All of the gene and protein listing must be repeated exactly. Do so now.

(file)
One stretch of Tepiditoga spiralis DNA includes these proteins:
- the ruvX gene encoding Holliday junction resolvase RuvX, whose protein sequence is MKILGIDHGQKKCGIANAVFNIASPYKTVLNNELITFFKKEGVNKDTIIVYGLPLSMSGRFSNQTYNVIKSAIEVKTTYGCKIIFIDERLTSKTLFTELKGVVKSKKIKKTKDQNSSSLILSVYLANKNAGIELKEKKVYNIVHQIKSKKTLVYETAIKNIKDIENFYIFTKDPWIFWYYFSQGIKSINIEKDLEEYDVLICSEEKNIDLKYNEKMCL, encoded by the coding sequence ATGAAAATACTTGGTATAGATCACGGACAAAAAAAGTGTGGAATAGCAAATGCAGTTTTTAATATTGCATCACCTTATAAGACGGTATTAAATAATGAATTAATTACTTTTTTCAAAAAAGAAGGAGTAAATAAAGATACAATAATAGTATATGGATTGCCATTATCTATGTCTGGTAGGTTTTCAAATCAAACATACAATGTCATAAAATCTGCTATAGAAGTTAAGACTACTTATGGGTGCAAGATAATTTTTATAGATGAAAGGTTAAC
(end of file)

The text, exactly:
One stretch of Tepiditoga spiralis DNA includes these proteins:
- the ruvX gene encoding Holliday junction resolvase RuvX, whose protein sequence is MKILGIDHGQKKCGIANAVFNIASPYKTVLNNELITFFKKEGVNKDTIIVYGLPLSMSGRFSNQTYNVIKSAIEVKTTYGCKIIFIDERLTSKTLFTELKGVVKSKKIKKTKDQNSSSLILSVYLANKNAGIELKEKKVYNIVHQIKSKKTLVYETAIKNIKDIENFYIFTKDPWIFWYYFSQGIKSINIEKDLEEYDVLICSEEKNIDLKYNEKMCL, encoded by the coding sequence ATGAAAATACTTGGTATAGATCACGGACAAAAAAAGTGTGGAATAGCAAATGCAGTTTTTAATATTGCATCACCTTATAAGACGGTATTAAATAATGAATTAATTACTTTTTTCAAAAAAGAAGGAGTAAATAAAGATACAATAATAGTATATGGATTGCCATTATCTATGTCTGGTAGGTTTTCAAATCAAACATACAATGTCATAAAATCTGCTATAGAAGTTAAGACTACTTATGGGTGCAAGATAATTTTTATAGATGAAAGGTTAAC